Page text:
Low Cost Carriers often skip amenities, but are budget friendly

Airfare in Japan was extremely expensive in the past, but the recent proliferation of low cost carrier (LCC) airlines such as Peach, Jet Star, and Skymark have changed this dramatically. While not as cheap as buses, flying between destinations is now often the same price or cheaper than taking the Shinkansen, and in many instances it is the faster option. Security for domestic travel tends to be more relaxed, so the airport experience can be less of a hassle than in other areas of the world. The same travel websites used to reserve bus tickets can also be used to book plane tickets, and many of these have point systems that reward repeated business with discounts. For those visiting Hokkaido, Kyushu, and Okinawa, flying is often the most attractive option.

Cars in Japan can be useful, and, for those visiting Okinawa and other rural areas, perhaps even necessary, but they often do not factor in for people visiting as trains, buses, and airplanes are readily available and much more convenient in most tourist destinations. That being said, cars can be rented from national car rental companies which are often run by car manufacturers. Renting cars is often expensive, however, and parking can be difficult to find in Japan’s densely populated areas. Japan does have an extensive highway system, but these roads have tolls based on how far people drive, which further increases the cost of driving. Taxis can be a convenient option, but travelers should be aware that fares are based on distance and can run up fast. It is often best to get as close to your destination as possible before hailing a taxi.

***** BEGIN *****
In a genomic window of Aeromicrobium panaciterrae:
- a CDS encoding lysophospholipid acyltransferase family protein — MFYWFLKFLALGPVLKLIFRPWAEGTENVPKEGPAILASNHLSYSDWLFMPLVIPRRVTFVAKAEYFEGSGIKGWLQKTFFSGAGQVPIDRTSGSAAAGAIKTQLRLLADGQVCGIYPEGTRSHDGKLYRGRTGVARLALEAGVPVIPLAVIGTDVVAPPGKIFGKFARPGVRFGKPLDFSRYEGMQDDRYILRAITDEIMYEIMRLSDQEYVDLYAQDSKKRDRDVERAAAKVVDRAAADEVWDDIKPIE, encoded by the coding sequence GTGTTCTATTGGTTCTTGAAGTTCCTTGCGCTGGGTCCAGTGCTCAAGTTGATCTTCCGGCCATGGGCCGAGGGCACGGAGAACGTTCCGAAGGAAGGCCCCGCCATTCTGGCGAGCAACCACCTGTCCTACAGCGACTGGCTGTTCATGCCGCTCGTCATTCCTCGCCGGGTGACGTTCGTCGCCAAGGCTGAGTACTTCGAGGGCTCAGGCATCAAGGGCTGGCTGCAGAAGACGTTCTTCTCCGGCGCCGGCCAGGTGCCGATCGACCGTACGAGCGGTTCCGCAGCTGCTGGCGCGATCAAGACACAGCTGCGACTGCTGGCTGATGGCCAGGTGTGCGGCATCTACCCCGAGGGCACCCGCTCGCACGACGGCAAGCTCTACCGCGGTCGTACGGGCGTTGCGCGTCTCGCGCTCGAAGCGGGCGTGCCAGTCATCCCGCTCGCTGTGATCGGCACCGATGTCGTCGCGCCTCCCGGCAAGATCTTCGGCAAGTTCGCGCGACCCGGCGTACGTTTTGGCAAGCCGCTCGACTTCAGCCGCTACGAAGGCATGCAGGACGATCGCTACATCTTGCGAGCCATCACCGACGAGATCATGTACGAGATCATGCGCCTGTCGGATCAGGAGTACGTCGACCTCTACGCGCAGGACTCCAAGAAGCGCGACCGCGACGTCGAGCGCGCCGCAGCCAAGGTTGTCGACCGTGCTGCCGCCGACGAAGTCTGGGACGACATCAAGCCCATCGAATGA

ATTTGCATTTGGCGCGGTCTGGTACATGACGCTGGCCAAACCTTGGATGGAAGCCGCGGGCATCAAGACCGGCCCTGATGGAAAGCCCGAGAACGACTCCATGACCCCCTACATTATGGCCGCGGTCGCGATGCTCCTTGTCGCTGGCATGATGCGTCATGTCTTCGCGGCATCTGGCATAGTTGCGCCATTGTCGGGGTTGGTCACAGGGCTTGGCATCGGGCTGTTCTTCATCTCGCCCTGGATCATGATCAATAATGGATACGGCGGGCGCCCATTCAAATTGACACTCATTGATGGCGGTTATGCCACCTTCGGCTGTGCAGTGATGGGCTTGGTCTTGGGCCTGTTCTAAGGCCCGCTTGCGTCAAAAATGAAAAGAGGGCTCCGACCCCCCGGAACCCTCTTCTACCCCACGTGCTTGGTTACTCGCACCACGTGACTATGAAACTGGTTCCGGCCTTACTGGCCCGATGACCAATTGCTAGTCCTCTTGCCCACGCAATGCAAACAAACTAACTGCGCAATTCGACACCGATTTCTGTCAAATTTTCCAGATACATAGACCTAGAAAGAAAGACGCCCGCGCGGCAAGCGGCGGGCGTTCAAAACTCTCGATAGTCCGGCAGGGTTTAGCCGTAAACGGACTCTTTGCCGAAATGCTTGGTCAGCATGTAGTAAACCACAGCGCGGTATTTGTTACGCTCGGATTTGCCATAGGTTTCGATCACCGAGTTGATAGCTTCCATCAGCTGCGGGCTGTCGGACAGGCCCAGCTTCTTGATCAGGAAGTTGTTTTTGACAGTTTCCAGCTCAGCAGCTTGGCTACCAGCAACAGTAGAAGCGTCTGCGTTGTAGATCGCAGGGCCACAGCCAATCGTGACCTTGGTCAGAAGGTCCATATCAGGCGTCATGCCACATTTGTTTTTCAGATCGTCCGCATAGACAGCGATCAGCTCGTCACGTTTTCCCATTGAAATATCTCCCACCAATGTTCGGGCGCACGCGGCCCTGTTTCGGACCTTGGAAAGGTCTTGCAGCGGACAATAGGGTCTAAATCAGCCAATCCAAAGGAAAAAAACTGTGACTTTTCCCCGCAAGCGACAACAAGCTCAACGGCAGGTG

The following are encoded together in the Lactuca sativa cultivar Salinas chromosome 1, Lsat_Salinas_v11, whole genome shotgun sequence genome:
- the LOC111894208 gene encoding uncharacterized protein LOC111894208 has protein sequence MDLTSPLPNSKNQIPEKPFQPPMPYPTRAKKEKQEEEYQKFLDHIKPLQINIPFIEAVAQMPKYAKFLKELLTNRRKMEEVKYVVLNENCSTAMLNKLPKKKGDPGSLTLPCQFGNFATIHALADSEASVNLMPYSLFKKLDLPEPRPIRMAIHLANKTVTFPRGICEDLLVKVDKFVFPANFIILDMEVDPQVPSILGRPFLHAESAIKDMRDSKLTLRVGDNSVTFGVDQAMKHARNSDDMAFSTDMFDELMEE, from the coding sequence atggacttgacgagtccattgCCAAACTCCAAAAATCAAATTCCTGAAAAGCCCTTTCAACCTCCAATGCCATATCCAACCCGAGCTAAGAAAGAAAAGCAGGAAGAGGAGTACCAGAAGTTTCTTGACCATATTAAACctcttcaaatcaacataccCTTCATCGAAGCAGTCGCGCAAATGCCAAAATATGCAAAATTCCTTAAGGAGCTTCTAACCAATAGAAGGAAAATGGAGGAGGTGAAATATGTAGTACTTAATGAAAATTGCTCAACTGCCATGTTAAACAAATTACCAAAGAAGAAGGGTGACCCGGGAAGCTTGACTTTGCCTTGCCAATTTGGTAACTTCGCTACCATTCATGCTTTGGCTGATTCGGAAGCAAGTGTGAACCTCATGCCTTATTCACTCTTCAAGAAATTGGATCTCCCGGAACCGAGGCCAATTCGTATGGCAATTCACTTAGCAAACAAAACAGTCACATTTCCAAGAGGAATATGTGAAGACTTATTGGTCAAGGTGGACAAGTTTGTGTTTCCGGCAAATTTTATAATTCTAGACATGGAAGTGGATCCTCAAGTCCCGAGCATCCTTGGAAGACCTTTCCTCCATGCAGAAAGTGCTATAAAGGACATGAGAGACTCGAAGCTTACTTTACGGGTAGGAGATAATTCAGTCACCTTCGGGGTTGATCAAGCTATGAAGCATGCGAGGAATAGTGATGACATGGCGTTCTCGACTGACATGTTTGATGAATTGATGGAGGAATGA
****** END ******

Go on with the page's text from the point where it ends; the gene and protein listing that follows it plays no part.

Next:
Japan's ubiquitous “mamachari” bicycle

Bicycles, while not motorized, are an excellent way to explore Japan. Many areas offer daily bike rental programs that allow people to break free from the tyranny of set bus and train schedules. Renting bikes is not just available to visitors to Kyoto and other famous locations, but to people who venture to lesser known locations such as Asuka in Nara Prefecture, which encourages visitors to rent bikes. This is a slower way to get around, but oftentimes this more leisurely pace allows travellers to see and appreciate things they would otherwise have missed while zipping by on a bus.

Japan has a transportation network that extends from the heights of its famed Shinkansen bullet trains down to bicycles. While the cost of traveling long distances can appear expensive at first, thrifty travellers can find a variety of discounts to make trips more affordable. Be sure to explore your options thoroughly to find what's best for your budget.